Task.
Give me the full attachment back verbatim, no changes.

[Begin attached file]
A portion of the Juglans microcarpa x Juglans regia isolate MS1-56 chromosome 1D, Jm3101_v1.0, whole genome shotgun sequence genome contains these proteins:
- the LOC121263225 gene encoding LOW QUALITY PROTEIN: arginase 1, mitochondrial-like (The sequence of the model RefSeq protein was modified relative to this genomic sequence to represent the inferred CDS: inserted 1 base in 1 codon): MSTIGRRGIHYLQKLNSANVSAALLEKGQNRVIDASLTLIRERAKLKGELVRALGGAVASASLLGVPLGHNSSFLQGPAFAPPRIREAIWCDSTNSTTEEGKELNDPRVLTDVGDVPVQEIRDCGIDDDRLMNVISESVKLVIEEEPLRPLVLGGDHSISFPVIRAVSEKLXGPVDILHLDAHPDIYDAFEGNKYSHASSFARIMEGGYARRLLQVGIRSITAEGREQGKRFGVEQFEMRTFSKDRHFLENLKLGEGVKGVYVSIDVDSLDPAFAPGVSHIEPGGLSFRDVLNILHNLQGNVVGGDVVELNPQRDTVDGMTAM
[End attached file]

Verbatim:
A portion of the Juglans microcarpa x Juglans regia isolate MS1-56 chromosome 1D, Jm3101_v1.0, whole genome shotgun sequence genome contains these proteins:
- the LOC121263225 gene encoding LOW QUALITY PROTEIN: arginase 1, mitochondrial-like (The sequence of the model RefSeq protein was modified relative to this genomic sequence to represent the inferred CDS: inserted 1 base in 1 codon): MSTIGRRGIHYLQKLNSANVSAALLEKGQNRVIDASLTLIRERAKLKGELVRALGGAVASASLLGVPLGHNSSFLQGPAFAPPRIREAIWCDSTNSTTEEGKELNDPRVLTDVGDVPVQEIRDCGIDDDRLMNVISESVKLVIEEEPLRPLVLGGDHSISFPVIRAVSEKLXGPVDILHLDAHPDIYDAFEGNKYSHASSFARIMEGGYARRLLQVGIRSITAEGREQGKRFGVEQFEMRTFSKDRHFLENLKLGEGVKGVYVSIDVDSLDPAFAPGVSHIEPGGLSFRDVLNILHNLQGNVVGGDVVELNPQRDTVDGMTAM